From the workplace to the wilds
TRAVIS KEMP takes offence at being compared to Bear Grylls. He does not leap pointlessly into hostile environments like the Man vs. Wild adventure man. Nor does he fake ''life-threatening'' situations, as Grylls did when he leapt over hidden smoke machines and claimed it was poisonous sulphur dioxide, for example.
No, Kemp is a corporate psychologist with a PhD and appointments at universities all over the country. When he steps into the wild, he takes with him regular office workers and his expeditions are attempts to improve their workplace dynamic. The idea is to remove people from their comfort zones and force them to change their behaviour, because the consequences of not doing so could be dire.
The results are recorded for Do or Die, a four-part series that takes workers from a cocktail bar, a real-estate agency, a digital-advertising agency and a recruitment agency into rugged terrain. Kemp revels in his dramatic descriptions of the forbidding landscapes, but he insists that this is a clinical exercise.
''What we're doing is a recognised and effective methodology for learning development,'' he says. ''The purpose is not just to pit man against the elements. If you wanted to call it something, it's 'the thinking man's Bear Grylls'.''
Once in the new environment, problems within each group quickly surface, to the extent that you have to wonder why some workplaces chose to be involved. In fact, there were no shortage of applicants.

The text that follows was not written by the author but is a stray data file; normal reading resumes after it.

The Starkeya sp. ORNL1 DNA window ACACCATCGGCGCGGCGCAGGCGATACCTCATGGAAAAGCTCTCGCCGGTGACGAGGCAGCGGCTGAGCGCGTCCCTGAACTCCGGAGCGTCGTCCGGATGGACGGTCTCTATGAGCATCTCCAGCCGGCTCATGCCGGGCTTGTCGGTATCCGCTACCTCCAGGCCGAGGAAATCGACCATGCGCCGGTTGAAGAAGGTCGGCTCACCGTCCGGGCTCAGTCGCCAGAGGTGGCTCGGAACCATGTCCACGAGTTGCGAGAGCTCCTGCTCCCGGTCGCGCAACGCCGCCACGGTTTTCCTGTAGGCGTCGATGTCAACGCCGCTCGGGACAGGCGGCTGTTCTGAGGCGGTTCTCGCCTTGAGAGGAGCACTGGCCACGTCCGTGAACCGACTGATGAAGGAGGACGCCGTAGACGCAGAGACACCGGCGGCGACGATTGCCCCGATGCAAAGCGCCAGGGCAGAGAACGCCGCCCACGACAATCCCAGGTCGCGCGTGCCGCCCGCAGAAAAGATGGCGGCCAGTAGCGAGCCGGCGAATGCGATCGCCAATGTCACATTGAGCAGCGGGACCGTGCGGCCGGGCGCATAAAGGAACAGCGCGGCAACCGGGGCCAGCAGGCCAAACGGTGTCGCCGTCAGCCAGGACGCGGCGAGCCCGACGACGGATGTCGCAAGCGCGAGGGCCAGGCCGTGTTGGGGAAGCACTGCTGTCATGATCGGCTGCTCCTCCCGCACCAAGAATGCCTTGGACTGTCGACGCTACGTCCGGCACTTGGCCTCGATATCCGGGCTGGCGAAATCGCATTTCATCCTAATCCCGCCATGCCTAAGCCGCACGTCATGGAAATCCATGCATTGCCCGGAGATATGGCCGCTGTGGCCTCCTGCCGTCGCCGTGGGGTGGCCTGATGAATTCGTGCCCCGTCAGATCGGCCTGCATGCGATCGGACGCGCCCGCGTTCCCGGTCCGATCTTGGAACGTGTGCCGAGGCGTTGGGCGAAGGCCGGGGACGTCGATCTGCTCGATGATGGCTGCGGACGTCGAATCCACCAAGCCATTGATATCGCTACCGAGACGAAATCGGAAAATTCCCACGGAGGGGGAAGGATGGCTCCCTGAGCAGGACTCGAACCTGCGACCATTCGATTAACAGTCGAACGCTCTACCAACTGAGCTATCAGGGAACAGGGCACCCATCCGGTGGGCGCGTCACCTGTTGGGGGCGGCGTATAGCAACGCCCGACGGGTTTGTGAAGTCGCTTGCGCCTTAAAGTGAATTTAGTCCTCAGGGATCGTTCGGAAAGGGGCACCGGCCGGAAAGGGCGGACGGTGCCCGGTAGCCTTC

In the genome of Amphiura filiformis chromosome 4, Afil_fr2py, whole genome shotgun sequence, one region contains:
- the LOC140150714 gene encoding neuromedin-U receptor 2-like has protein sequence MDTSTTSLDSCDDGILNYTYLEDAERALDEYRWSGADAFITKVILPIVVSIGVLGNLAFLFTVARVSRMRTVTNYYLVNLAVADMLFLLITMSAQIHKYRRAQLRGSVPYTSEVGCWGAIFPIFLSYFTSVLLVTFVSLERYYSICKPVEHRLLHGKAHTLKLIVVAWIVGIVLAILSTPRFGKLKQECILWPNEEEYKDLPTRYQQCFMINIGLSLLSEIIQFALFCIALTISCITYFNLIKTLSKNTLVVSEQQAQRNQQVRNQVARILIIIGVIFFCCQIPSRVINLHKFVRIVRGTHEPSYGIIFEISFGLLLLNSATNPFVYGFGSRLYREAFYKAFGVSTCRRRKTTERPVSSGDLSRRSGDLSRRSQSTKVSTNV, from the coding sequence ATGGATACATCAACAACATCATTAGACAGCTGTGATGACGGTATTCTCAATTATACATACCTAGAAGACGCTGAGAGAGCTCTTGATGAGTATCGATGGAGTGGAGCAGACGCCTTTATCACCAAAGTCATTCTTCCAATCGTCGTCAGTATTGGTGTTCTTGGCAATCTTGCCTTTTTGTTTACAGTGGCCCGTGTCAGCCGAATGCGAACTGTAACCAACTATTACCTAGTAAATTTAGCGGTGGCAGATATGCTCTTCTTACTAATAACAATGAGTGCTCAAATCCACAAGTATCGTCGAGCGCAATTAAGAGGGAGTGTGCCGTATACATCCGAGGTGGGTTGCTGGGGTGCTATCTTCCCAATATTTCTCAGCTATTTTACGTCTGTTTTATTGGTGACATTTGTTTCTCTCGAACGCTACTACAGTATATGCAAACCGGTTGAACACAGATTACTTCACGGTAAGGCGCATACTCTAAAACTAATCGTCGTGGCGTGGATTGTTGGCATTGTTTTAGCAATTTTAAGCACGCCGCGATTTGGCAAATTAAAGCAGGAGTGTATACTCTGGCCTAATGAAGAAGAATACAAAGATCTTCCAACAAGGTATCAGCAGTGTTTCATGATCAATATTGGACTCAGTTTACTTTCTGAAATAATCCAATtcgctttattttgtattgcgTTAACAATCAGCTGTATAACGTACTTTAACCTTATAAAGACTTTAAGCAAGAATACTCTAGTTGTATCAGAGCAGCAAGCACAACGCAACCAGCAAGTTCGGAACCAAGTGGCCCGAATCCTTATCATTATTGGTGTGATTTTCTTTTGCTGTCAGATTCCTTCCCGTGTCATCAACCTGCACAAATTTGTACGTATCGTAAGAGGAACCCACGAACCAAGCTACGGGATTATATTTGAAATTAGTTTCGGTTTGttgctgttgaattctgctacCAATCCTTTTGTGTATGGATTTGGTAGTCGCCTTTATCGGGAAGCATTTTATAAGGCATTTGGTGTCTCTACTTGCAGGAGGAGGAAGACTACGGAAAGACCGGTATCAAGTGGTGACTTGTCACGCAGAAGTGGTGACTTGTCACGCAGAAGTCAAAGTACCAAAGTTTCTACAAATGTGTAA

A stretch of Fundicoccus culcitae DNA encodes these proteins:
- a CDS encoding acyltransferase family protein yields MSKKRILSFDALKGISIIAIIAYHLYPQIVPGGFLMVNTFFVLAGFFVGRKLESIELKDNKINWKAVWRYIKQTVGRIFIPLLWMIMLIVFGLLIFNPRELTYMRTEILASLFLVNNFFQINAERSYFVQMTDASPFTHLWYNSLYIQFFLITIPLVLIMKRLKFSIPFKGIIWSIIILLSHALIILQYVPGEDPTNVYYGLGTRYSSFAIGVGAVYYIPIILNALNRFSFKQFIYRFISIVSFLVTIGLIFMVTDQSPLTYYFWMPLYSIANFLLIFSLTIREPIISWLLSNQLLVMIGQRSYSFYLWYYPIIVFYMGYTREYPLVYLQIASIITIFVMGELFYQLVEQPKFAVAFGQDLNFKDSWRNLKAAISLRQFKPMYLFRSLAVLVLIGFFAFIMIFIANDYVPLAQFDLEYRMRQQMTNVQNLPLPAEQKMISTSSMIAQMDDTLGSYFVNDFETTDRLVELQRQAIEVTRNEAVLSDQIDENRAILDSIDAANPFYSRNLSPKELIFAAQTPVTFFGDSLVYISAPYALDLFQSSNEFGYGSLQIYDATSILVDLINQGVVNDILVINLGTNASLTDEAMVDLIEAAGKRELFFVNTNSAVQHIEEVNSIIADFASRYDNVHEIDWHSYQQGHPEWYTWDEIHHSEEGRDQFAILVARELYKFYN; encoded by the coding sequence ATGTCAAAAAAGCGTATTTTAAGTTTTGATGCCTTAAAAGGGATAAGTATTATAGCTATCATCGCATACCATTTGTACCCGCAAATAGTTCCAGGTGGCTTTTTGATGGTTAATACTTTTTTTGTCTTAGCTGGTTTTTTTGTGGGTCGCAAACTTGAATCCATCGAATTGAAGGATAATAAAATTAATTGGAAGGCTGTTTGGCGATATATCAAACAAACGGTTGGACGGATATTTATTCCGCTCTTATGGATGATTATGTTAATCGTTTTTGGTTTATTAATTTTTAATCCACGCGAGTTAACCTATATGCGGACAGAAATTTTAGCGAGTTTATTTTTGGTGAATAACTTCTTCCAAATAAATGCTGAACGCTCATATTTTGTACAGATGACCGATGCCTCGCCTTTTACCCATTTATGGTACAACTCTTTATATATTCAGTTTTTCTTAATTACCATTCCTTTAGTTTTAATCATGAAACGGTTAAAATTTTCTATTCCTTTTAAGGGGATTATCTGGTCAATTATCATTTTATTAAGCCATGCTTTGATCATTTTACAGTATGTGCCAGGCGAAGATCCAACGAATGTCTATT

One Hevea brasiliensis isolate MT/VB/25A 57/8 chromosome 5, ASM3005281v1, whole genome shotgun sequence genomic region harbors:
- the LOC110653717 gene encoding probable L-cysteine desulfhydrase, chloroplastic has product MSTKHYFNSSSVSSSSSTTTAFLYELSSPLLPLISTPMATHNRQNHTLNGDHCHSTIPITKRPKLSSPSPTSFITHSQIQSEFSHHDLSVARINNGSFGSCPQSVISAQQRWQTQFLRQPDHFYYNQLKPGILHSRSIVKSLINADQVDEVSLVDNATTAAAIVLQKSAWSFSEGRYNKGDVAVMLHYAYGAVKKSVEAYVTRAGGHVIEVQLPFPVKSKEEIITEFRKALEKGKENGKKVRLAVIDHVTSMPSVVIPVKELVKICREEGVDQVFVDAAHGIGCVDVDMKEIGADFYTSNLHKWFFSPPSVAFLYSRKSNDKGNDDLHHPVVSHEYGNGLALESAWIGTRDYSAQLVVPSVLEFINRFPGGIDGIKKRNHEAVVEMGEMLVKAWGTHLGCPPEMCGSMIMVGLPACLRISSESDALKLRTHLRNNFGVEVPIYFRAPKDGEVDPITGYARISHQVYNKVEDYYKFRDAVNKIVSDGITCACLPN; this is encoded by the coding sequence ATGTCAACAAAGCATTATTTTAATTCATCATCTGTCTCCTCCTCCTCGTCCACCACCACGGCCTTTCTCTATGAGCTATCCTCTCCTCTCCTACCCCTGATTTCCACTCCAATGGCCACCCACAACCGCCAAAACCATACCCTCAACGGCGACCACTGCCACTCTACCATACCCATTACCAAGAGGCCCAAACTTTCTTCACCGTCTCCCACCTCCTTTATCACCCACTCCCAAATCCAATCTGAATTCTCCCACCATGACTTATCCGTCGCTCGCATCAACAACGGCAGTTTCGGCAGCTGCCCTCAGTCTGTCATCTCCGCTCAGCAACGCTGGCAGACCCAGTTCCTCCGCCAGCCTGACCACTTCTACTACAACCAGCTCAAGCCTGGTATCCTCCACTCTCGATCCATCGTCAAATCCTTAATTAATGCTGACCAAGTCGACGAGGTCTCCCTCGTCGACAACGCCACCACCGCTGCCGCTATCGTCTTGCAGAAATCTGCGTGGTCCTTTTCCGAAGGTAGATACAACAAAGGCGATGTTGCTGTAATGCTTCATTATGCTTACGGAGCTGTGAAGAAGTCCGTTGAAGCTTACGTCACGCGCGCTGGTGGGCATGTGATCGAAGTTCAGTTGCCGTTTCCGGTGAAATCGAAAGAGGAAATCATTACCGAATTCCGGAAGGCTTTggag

''There were a whole bunch of people who put their hand up to be involved,'' Kemp says. ''I think the core reason was they really believed they were a fairly functional and high-performing team at the beginning. It's an adventure.''
Within the first 24 hours, their dysfunction is exposed. The cocktail bar proves to be a divided workforce led by a management team that will not brook criticism.
The real-estate team is revealed as nepotistic and uncommunicative. The digital-advertising agency has a reluctant boss and is crippled by committee-style decision making. And the recruitment agents are a bunch of whingers. As they learn these unpalatable truths, some of them change.
''When people initially get out there, they just keep behaving as they do in the office,'' Kemp says. ''It forces people to see each other differently.''
The teams' first task is to choose between items they think they might need for the next five days, knowing they will have to carry them. This is their first test and Kemp is already watching to see how well they co-operate. Initially, his touch is light, standing back and asking pertinent questions.
On the third day, Kemp fails to arrive at camp and they are forced to go it alone. This is when they either discover their mettle or struggle. One month later, two of the teams have broken up. And while some teams have flourished since the experience, other participants don't seem to have mended their ways.
But, Kemp says, there is only so much he can do. At least everyone is made aware of their weaknesses, and whether they decide to act upon this knowledge is up to them.
''I want a dollar for the number of people who say awareness is half the problem. Two per cent is awareness and 98 per cent is constant hard work to change it.''
Do or Die
ABC2, Wednesdays, 8.30pm